Government budget remarks don’t match reality on the ground says Sask. Rivers education director

Michael Oleksyn/Daily Herald New board chair Darlene Rowden chaired her first meeting for the Saskatchewan Rivers board of education on Monday. Nov. 28.

The Saskatchewan School Boards Association (SSBA) hosted their Spring Assembly in Saskatoon on April 5 and 6.

Sask. Rivers board chair Darlene Rowden and trustees reviewed the meeting notes during their own meeting on Monday. This year, the SSBA put their focus on the recently announced budget and challenges arising from it.

Sask. Rivers education director Robert Bratvold said discussion in some of the small group sessions showed many school boards are concerned about how the government shares information about education funding. He said some government information doesn’t accurately reflect the reality in Saskatchewan’s school divisions.

“For accounting reasons, we understand that they compare budget to budget, but this year’s budget doesn’t include the inflationary expenses that were addressed and now removed from transportation and the mid-year adjustments we have talked about that,” Bratvold said. “That came out really strongly (at the meeting).”

In analysis by Sask. Rivers CFO Jerrold Pidborochynski at the last Sask. Rivers meeting, the board heard about the $1.8 million deficit created by rising costs.

Bratvold said the division’s administrative team has begun to tackle this and have already made difficult cuts to begin to close the gap.

One major challenge for Saskatchewan Rivers is the creation of the Sask DLC which is creating a gap in funding.

Bratvold said conversations at the SSBA meeting showed a significant difference in how the new online DLC is impacting Saskatchewan school divisions. He said comments about the new DLC freeing up money for school divisions do not match Sask. Rivers’ experience.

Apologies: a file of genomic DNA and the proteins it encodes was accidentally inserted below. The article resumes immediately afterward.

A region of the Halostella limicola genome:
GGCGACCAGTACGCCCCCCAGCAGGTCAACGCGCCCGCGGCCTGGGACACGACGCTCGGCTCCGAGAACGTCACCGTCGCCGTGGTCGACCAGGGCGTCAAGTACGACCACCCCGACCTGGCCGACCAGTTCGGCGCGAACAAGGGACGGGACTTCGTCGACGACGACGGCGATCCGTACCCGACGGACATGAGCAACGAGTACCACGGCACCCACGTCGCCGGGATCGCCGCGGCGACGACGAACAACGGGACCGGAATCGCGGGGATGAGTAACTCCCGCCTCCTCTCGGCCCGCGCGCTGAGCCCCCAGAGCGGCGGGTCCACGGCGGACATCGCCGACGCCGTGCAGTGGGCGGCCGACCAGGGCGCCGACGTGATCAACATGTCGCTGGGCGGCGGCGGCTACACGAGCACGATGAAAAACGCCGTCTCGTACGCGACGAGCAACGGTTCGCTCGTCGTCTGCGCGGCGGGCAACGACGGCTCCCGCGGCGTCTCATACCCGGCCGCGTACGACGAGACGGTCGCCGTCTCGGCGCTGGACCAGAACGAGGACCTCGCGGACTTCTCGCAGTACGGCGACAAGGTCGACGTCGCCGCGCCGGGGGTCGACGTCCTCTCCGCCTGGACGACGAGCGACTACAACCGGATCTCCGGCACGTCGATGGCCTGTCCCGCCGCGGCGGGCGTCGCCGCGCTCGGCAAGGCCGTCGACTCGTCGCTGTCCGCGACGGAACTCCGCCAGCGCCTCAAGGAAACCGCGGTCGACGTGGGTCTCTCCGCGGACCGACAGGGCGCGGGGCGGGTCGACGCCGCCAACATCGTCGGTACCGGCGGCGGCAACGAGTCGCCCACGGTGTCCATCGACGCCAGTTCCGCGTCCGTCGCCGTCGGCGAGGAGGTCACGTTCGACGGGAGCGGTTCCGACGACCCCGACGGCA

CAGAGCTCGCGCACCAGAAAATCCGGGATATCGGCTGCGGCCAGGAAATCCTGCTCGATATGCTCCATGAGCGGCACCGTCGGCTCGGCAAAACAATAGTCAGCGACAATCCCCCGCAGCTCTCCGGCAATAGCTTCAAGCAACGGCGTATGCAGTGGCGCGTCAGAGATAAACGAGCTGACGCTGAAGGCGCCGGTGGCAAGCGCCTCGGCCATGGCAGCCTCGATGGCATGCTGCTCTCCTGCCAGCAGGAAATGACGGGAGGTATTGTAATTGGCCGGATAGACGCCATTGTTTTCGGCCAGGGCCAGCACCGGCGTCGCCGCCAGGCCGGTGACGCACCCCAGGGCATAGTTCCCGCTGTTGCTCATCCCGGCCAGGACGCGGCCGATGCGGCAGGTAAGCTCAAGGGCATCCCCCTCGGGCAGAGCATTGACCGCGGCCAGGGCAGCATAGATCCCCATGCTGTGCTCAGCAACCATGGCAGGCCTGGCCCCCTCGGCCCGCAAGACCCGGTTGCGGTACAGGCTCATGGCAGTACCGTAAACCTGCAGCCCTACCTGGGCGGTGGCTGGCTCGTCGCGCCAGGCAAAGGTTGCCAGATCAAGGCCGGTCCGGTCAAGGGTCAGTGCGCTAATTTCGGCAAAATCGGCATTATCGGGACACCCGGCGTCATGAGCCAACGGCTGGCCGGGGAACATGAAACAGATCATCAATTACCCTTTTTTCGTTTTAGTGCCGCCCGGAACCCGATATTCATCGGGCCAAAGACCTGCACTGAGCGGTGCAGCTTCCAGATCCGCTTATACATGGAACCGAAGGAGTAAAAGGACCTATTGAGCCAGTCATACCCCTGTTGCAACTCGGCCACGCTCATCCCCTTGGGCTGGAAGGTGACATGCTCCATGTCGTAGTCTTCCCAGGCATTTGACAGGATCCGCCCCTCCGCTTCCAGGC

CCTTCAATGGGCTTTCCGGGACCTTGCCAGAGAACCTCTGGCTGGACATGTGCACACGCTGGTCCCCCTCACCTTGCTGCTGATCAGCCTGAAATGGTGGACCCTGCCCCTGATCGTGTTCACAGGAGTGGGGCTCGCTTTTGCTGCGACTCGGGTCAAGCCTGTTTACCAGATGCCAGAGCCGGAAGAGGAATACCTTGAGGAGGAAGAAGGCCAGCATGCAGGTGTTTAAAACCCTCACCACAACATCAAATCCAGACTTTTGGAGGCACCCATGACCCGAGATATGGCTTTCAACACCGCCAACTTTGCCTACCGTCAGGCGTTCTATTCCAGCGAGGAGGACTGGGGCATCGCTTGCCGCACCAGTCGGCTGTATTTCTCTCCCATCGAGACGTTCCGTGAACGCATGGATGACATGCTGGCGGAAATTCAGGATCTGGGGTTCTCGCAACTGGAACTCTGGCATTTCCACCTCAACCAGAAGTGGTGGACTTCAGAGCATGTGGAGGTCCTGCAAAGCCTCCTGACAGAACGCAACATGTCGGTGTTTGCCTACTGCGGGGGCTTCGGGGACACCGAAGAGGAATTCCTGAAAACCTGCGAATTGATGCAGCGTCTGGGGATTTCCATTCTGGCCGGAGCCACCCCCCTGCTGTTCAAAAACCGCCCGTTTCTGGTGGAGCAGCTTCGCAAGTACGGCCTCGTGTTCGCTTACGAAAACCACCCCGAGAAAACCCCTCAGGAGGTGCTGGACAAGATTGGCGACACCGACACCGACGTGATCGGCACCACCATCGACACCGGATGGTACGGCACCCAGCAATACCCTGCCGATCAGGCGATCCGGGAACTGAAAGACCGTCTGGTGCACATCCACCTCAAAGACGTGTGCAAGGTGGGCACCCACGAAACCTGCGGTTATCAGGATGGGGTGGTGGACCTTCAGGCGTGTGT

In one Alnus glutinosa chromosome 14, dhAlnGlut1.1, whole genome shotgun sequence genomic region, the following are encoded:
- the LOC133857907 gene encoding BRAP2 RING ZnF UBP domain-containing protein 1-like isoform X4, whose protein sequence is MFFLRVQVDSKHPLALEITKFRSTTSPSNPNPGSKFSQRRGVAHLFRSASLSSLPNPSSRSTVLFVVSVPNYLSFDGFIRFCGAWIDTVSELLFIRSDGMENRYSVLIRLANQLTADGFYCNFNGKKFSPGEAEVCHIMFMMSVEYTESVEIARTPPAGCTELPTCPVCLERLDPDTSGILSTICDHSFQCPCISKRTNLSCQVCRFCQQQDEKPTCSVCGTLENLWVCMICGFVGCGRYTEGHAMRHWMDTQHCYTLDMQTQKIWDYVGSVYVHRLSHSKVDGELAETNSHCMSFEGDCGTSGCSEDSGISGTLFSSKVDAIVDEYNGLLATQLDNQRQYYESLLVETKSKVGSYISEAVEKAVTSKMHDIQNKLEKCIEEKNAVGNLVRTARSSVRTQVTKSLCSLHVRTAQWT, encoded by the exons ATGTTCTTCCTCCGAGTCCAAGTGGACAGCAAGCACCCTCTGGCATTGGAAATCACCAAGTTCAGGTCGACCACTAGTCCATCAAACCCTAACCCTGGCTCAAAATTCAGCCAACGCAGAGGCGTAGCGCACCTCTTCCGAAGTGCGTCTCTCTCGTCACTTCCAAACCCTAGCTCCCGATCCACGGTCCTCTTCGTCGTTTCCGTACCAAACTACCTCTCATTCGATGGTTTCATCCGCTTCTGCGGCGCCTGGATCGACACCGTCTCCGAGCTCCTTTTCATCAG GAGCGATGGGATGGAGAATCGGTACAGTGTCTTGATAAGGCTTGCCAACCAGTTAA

“The Minister has talked about freeing up money for school divisions and that is absolutely not the case for Sask Rivers. In fact, our budget is actually decreased by $168,000 because of the move to a Sask DLC and the prohibition from us offering our own DLC, that came out of the SSBA as well.”

When Premier Scott Moe took questions from the media in Prince Albert on Tuesday, April 11 he used similar language to address the new DLC funding as Minister of Education Dustin Duncan. Moe stated that the budget was a 6.7 per cent increase and called the increase significant.

“There’s investments in areas, there’s investments in preventative maintenance and rolling out an investment in in our provincial Distance Learning Centre, which will allow our school divisions then to not have those expenses of distance learning that they once had,” Moe said.

Moe added that student funding would flow to the division after being paid to the DLC.

“There will be a small charge too, for that student to take a class from the Distance Learning Center that the school division will cover, but they will be a net benefit across the school divisions, somewhere between $10 and $15 million, by that Distance Learning Centre being available and aligning that distance learning service and curriculum across the province,” Moe said.

Bratvold is passionate about how the new Sask Distance Learning Centre will affect the division who operated their own successful DLC.

“It’s a challenge to the board’s autonomy and it’s also a challenge to our budget,” he said. “It just stings more when the information coming from the Ministry and the Minister that doesn’t reflect our reality.

“We want to be able to tell our own story and it doesn’t match. We use the same budget package information that other school divisions and the Ministry provides and our experience our reality is not what is described generally by the Minister and the Ministry.

“We want our families and our students and our community members to know that their schools in their communities are being significantly impacted by insufficient funding for education and it’s a challenge but we are going to keep working through it,” he added.

In a release, the division stated that the Board is faced with the decision to either look more deeply into cuts, or anticipate potential changes in the coming year that would positively impact the budget. Using surplus funds to balance the budget is an option but, will this set the Board up for having to make much harder decisions in the coming year

The board continues to advocate at the provincial level and beyond for sufficient and sustainable funding to meet the needs of all students.